At the elementary (K-5) level, we’ve assigned one teacher at each grade with the task of focusing on supporting students learning remotely. These teachers will build out grade-specific learning modules in Google Classroom using resources available in Deer Park’s core curriculum as well as a host of powerful and engaging online resources (DreamBox Learning, Zearn, Boomcards, Mystery Science…and many more) to support student learning. The online experiences they create will be combined with offline activities using traditional texts and consumable materials provided to students for use outside the classroom. Deb Paulson, 3rd grade teacher at Arcadia Elementary, created a video that shares the work being done and plans being made to support our K-5 students – Mrs. Paulson’s video provides a fantastic overview of the ways our teachers will be supporting kids learning at a distance:  K-5 Distance Learning in Deer Park.



First, it must be said that we knew from the start that any type of hybrid schedule would be difficult for families – anything other than a regular school schedule would create childcare and employment challenges in many households (including the homes of our own staff!). That said, we also knew that it would be impossible for us to offer a regular schedule to all kids and still observe the State’s physical distancing requirements in our classrooms. So, after a great deal of discussion, we landed on a split/rotating model that minimized long periods of time out of the classroom (tried to get kids in class every other day). The schedule template can be downloaded using the following link:  DPSD Split/Rotating Schedule.

Over the past couple of weeks, the most frequent question has been about the structure of the district’s split/rotating schedule and placement of students in these groups – that is, which students are in the Gold Group and which students are in the Blue Group?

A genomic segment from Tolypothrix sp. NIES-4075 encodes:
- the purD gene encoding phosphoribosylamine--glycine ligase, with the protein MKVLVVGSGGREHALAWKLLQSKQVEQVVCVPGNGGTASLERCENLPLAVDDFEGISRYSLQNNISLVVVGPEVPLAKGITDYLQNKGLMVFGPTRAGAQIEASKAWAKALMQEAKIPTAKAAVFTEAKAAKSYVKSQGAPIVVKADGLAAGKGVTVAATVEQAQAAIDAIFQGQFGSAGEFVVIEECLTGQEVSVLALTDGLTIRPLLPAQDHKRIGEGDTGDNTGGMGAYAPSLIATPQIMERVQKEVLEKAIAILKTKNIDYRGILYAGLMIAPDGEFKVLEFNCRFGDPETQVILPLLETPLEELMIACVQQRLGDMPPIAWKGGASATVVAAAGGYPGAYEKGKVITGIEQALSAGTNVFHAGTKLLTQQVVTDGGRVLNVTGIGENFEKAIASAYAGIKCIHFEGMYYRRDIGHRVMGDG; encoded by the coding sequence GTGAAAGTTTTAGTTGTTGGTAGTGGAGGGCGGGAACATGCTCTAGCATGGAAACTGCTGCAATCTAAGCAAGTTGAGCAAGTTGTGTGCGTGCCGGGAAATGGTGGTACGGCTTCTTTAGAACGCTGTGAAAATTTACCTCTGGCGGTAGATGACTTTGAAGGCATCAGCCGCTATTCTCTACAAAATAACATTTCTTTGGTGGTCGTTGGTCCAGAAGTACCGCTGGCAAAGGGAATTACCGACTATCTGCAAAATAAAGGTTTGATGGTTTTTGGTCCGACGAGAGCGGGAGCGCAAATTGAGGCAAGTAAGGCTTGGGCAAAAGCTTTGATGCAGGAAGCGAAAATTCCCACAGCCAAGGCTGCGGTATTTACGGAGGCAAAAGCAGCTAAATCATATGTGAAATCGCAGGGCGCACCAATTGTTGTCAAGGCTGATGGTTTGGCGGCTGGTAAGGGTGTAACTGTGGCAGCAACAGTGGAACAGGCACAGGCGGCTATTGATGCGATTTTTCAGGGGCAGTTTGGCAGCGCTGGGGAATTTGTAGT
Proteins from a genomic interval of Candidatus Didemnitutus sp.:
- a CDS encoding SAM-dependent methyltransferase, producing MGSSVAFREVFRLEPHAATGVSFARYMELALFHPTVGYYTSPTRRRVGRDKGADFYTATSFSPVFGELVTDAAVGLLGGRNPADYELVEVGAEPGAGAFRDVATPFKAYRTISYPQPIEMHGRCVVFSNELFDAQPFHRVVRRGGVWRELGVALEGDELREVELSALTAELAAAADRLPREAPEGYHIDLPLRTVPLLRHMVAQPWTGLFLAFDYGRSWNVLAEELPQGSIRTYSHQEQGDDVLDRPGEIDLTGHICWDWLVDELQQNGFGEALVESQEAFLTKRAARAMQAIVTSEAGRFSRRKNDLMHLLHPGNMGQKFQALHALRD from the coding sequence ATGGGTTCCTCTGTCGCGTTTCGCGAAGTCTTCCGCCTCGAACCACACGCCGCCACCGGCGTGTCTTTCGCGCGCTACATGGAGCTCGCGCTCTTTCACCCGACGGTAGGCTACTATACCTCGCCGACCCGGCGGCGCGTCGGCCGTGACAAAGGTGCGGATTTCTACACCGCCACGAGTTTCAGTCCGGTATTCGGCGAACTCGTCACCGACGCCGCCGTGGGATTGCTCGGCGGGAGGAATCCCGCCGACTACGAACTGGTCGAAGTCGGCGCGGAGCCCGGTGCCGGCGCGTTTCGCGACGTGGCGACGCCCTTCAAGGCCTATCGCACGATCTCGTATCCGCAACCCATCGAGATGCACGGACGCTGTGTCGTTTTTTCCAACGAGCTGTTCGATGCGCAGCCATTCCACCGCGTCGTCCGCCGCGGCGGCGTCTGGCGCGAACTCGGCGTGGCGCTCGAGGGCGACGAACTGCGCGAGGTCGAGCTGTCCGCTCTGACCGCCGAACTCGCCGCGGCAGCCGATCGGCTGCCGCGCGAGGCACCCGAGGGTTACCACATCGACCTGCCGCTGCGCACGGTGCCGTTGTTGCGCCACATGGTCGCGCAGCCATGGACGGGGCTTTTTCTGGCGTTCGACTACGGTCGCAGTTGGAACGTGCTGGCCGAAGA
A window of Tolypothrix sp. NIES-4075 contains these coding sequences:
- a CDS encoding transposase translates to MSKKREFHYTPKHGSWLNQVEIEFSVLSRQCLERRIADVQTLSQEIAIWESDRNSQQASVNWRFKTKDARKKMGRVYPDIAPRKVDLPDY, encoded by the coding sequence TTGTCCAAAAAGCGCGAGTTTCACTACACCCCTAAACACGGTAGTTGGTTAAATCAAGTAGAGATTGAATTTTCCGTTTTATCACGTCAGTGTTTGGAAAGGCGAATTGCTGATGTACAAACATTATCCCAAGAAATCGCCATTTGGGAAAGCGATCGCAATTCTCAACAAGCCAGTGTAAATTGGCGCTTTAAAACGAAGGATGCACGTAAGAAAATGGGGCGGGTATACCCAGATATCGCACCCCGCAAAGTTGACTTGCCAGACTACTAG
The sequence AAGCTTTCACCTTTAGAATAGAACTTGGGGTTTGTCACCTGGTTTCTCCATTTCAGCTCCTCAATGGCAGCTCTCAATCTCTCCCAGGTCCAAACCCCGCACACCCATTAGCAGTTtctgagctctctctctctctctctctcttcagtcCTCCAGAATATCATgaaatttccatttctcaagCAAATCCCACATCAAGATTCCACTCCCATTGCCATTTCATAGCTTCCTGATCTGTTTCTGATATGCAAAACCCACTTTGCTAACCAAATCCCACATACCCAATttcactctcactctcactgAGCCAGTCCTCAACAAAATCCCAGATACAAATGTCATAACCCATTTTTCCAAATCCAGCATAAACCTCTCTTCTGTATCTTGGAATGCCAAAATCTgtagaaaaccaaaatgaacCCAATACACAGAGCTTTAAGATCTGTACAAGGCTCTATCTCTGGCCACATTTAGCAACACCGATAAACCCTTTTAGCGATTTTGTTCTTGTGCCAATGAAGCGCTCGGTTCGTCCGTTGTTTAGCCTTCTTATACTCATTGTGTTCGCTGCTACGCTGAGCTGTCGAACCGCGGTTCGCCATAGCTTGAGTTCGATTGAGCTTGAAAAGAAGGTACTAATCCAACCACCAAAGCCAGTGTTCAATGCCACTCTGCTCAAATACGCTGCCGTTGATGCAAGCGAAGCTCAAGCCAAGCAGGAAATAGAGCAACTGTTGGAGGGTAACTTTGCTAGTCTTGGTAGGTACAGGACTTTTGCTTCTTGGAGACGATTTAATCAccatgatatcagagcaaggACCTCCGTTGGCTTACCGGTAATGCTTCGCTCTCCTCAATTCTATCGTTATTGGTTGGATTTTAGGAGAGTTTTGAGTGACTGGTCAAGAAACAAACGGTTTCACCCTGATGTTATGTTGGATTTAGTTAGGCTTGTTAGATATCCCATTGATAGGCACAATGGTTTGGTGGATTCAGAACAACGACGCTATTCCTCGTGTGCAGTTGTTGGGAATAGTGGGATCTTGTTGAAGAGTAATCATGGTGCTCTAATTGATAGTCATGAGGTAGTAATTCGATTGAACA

Students with last names that begin with A – L will be in the Gold group (the “A” group) and students with last names that begin with M – Z will be in the Blue group (the “B” group).

After making the initial group sort using the first letter of the student’s last name, we will then perform a “family sort,” ensuring that blended homes (households that have students with different last names) are not split up into different groups. The family sort will be done using the primary guardian’s last name.

We understand that some families will have unique needs that make a placement in the Gold or Blue group especially helpful. We’d like to make a run at meeting as many individual family requests as possible. So, if you need your child(ren) to be switched from one group to another, please send a quick email to change.schedule@dpsd.org, sharing your circumstances and your request.

Our goal is to have final lists available in each building on Wednesday morning (Aug. 26)!



At the 9-12 level, decisions to enroll in the fully remote/online Edgenuity option is a one-semester commitment. At the K-8 level, we have the ability to offer some flexibility; that is, if we’re able to offer a more regular 5-day in-person experience to students at some point this fall, then we’ll work hard to get interested students transitioned back into an in-person model. Clearly, this is all dependant upon pandemic-related decisions made by health officials in our region and state.